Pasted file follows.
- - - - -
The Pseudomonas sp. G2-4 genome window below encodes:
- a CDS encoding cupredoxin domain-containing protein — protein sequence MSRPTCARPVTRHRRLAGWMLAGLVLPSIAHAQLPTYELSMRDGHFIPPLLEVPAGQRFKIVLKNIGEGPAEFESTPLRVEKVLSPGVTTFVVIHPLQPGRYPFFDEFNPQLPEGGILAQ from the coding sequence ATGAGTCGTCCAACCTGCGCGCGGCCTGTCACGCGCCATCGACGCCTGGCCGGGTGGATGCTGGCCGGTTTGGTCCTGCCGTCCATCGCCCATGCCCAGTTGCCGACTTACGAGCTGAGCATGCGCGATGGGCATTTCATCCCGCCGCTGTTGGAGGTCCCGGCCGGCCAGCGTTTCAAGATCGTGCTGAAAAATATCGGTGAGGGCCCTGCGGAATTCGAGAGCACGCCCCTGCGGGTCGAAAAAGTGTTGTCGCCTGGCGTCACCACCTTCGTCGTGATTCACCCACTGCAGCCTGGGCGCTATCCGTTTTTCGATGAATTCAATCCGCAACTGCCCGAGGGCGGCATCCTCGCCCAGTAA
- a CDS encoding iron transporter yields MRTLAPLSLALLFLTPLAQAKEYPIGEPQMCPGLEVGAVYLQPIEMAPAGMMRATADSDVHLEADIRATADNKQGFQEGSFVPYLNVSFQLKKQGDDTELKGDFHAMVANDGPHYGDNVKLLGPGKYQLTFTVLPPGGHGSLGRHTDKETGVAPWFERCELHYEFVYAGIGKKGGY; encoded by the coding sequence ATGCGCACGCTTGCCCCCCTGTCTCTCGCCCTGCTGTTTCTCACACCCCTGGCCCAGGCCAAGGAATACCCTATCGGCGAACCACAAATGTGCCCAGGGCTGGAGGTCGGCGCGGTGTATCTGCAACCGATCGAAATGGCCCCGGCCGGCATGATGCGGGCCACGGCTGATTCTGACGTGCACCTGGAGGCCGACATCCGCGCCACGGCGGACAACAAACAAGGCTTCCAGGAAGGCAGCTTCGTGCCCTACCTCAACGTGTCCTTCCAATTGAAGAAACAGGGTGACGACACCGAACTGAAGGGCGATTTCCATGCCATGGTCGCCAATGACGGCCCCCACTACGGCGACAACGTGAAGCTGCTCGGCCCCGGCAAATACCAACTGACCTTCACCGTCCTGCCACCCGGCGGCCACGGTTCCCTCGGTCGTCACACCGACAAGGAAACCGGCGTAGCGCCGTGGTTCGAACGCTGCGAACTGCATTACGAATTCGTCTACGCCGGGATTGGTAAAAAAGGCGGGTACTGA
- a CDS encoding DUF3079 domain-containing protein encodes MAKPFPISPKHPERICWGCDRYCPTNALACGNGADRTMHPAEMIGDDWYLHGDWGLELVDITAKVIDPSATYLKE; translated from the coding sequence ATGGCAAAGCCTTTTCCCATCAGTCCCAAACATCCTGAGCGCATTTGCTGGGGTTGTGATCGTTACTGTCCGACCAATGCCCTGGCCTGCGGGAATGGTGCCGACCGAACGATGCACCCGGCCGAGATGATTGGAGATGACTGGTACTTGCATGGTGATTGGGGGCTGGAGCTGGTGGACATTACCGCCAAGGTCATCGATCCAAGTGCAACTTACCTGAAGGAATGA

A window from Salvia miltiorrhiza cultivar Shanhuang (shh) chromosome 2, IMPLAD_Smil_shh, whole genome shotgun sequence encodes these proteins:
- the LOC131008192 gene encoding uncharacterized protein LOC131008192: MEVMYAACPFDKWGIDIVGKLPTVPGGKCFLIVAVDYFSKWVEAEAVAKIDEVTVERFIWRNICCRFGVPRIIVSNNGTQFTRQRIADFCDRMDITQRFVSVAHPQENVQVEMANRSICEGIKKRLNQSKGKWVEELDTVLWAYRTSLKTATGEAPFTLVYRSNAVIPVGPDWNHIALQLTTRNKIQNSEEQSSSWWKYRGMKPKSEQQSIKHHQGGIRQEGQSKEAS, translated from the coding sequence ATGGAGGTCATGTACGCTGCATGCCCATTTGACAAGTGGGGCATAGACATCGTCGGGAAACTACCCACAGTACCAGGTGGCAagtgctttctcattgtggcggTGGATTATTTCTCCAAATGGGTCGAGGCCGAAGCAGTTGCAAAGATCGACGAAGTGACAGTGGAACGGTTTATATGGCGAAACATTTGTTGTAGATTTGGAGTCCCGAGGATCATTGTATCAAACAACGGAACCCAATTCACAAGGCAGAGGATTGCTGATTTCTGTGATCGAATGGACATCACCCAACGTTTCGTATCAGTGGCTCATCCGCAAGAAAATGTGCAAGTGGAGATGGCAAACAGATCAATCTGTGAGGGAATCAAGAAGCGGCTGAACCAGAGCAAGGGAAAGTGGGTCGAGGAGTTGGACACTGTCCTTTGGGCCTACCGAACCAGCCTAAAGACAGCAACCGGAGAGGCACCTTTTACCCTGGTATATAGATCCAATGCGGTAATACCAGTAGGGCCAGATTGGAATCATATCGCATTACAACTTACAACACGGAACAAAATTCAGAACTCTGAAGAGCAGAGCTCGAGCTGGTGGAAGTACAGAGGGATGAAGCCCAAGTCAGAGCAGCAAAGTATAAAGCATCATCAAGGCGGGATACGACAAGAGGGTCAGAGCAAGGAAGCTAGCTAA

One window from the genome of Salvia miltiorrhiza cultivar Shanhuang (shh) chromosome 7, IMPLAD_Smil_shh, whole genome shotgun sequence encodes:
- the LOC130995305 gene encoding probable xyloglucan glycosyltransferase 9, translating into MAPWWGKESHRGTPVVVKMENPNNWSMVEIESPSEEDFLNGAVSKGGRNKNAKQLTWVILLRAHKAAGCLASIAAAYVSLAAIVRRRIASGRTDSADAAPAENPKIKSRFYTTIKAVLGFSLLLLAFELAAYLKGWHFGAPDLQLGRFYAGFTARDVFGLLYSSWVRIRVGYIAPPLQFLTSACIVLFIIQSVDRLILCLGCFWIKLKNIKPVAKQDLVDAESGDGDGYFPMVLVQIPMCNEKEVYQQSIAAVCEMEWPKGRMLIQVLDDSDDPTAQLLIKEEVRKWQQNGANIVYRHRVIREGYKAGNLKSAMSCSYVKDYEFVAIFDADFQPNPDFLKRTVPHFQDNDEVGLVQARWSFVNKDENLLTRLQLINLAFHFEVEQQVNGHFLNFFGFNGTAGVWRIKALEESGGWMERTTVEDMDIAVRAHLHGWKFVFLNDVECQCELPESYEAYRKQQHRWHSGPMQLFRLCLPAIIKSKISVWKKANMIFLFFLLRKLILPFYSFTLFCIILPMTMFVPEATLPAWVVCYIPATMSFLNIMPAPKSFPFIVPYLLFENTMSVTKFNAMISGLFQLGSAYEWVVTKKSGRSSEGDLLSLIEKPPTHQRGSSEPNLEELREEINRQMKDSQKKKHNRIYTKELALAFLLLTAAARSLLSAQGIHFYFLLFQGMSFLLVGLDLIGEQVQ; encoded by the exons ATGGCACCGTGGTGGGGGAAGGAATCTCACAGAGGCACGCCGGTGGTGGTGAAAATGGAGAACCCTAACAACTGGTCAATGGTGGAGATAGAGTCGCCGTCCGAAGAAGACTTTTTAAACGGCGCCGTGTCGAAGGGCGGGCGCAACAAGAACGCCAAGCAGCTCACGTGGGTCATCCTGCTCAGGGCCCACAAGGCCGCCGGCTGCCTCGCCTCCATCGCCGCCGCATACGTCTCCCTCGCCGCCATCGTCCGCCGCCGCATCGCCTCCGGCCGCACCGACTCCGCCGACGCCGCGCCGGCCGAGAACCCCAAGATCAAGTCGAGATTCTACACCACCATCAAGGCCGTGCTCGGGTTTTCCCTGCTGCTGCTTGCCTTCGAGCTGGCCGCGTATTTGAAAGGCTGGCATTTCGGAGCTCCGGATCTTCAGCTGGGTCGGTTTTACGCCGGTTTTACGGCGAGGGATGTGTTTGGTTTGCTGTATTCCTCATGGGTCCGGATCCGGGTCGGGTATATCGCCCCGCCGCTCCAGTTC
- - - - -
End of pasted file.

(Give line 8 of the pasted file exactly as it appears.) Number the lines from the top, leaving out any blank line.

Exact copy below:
- the LOC130995305 gene encoding probable xyloglucan glycosyltransferase 9, translating into MAPWWGKESHRGTPVVVKMENPNNWSMVEIESPSEEDFLNGAVSKGGRNKNAKQLTWVILLRAHKAAGCLASIAAAYVSLAAIVRRRIASGRTDSADAAPAENPKIKSRFYTTIKAVLGFSLLLLAFELAAYLKGWHFGAPDLQLGRFYAGFTARDVFGLLYSSWVRIRVGYIAPPLQFLTSACIVLFIIQSVDRLILCLGCFWIKLKNIKPVAKQDLVDAESGDGDGYFPMVLVQIPMCNEKEVYQQSIAAVCEMEWPKGRMLIQVLDDSDDPTAQLLIKEEVRKWQQNGANIVYRHRVIREGYKAGNLKSAMSCSYVKDYEFVAIFDADFQPNPDFLKRTVPHFQDNDEVGLVQARWSFVNKDENLLTRLQLINLAFHFEVEQQVNGHFLNFFGFNGTAGVWRIKALEESGGWMERTTVEDMDIAVRAHLHGWKFVFLNDVECQCELPESYEAYRKQQHRWHSGPMQLFRLCLPAIIKSKISVWKKANMIFLFFLLRKLILPFYSFTLFCIILPMTMFVPEATLPAWVVCYIPATMSFLNIMPAPKSFPFIVPYLLFENTMSVTKFNAMISGLFQLGSAYEWVVTKKSGRSSEGDLLSLIEKPPTHQRGSSEPNLEELREEINRQMKDSQKKKHNRIYTKELALAFLLLTAAARSLLSAQGIHFYFLLFQGMSFLLVGLDLIGEQVQ; encoded by the exons ATGGCACCGTGGTGGGGGAAGGAATCTCACAGAGGCACGCCGGTGGTGGTGAAAATGGAGAACCCTAACAACTGGTCAATGGTGGAGATAGAGTCGCCGTCCGAAGAAGACTTTTTAAACGGCGCCGTGTCGAAGGGCGGGCGCAACAAGAACGCCAAGCAGCTCACGTGGGTCATCCTGCTCAGGGCCCACAAGGCCGCCGGCTGCCTCGCCTCCATCGCCGCCGCATACGTCTCCCTCGCCGCCATCGTCCGCCGCCGCATCGCCTCCGGCCGCACCGACTCCGCCGACGCCGCGCCGGCCGAGAACCCCAAGATCAAGTCGAGATTCTACACCACCATCAAGGCCGTGCTCGGGTTTTCCCTGCTGCTGCTTGCCTTCGAGCTGGCCGCGTATTTGAAAGGCTGGCATTTCGGAGCTCCGGATCTTCAGCTGGGTCGGTTTTACGCCGGTTTTACGGCGAGGGATGTGTTTGGTTTGCTGTATTCCTCATGGGTCCGGATCCGGGTCGGGTATATCGCCCCGCCGCTCCAGTTC